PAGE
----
Will Dave be home?  Is it our date night?  Do the kids have a big event where I want to be sure they have some extra energy?  Will we be having company for dinner; might one of our other kids stopping by?  I also use whatever season we are in to help determine the types of dishes I might select to prepare.  Sometimes, the kids make a special request. This always helps because I tire easily of trying to come with ideas, and then I’m reminded, kids are just happy with kid’ food.  As long as I make it healthy, I am satisfied and they are pleased.

Be creative. I have fun rotating through American, Italian and Mexican foods.  But remember, in other countries, they just rotate through the same basic food items over and over again.

Organic produce. A lot is being said today about the benefits of buying and cooking with organic produce. The Department of Agriculture adopted a new seal that will be placed on truly organic foods in grocery stores. Along many benefits, this seal will make it clear to customers what produce was raised without conventional pesticides or fertilizers, antibiotics or growth hormones. It also reinforces the ideal of buying food that won’t hurt the water you drink or the soil you depend on, and it supports small farmers. But your best bet is shopping at your local farmer’s market. Seek out the producer’s who grow organically as much as possible.

Organic produce also tastes better, lasts longer in your refrigerator and is better for you.

Recently, I joined an organic food co-op.  This aids my meal planning by providing me with a predetermined selection of produce to plan from.  I am surprised by what seasonal vegetables will arrive, making part of this job an adventure! Sharing these vegetables with a friend gives us the opportunity to come up with ideas on how to use up this abundance of crop.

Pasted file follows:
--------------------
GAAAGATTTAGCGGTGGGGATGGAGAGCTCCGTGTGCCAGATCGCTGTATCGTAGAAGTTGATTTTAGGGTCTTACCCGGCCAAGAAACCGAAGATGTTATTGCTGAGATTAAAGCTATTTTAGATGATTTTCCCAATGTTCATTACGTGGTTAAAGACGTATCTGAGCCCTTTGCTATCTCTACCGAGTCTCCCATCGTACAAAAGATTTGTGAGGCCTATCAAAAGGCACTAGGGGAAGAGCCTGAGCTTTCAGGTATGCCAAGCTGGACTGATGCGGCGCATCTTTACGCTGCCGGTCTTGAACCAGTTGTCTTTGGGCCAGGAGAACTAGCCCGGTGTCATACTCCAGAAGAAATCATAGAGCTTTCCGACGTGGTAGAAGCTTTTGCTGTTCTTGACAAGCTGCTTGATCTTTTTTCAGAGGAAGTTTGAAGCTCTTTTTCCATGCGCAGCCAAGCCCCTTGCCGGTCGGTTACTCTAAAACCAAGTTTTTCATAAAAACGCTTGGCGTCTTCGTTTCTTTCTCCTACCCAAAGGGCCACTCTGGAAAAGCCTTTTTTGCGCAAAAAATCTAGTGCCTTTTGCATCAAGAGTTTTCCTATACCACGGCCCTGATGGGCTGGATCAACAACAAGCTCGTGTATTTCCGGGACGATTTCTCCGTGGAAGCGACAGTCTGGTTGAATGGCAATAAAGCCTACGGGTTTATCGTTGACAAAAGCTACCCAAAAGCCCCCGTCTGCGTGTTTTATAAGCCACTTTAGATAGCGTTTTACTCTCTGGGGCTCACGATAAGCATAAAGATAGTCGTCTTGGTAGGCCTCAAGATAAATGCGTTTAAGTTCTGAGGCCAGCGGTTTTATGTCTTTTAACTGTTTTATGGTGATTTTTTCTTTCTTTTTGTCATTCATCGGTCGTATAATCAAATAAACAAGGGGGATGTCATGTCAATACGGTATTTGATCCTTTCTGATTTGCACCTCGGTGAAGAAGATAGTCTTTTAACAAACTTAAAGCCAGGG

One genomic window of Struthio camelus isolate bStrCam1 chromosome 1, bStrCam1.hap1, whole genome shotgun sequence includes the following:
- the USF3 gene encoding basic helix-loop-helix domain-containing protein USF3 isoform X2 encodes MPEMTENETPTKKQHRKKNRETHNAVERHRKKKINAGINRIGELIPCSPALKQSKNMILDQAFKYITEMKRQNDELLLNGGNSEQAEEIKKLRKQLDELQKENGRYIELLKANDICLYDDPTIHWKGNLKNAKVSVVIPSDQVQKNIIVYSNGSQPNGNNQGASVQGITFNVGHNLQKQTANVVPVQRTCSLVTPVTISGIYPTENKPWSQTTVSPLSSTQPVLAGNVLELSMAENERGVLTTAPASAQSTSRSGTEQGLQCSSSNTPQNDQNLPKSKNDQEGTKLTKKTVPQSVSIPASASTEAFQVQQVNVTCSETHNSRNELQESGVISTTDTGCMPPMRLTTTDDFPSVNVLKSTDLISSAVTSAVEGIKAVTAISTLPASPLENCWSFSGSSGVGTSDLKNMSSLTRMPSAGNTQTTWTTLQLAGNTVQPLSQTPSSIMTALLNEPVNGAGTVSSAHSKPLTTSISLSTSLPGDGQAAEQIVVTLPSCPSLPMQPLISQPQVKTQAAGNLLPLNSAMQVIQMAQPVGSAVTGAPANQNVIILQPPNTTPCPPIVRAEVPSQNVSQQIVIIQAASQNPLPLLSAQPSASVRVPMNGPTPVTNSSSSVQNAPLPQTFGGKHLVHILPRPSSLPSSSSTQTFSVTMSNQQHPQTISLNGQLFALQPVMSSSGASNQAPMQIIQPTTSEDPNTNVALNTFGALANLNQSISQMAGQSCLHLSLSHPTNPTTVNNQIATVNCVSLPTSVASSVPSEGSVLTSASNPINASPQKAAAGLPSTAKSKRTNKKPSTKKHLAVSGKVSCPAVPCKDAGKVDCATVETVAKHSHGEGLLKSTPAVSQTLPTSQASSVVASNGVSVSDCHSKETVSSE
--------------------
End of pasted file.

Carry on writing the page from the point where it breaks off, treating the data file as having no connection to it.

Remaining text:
Cooking for children. When I asked my daughter what she thought I should be sure to include in this article, she told me to tell the young moms to be sure to teach their children to eat their vegetables when they are small, so they wouldn’t grow up to be picky eaters.  She also said I should tell you not to offer them too many choices, just get them used to eating what you put in front of them.  And lastly, when they turn into teenagers, ask them what they want, and make that!  I thought this was very good advice, so I’m passing it along.

The only other thing I would like to mention is to teach your children at a young age to participate and enjoy life in the kitchen.  Each of my children knows how to bake cookies and will occasionally cook a meal together with me.  As a non-crafty mom, I realized this was the one area of creativity I could share with my children, and you can too. Why not start with the recipe for Dandy Candy? I’m sure they’ll love it!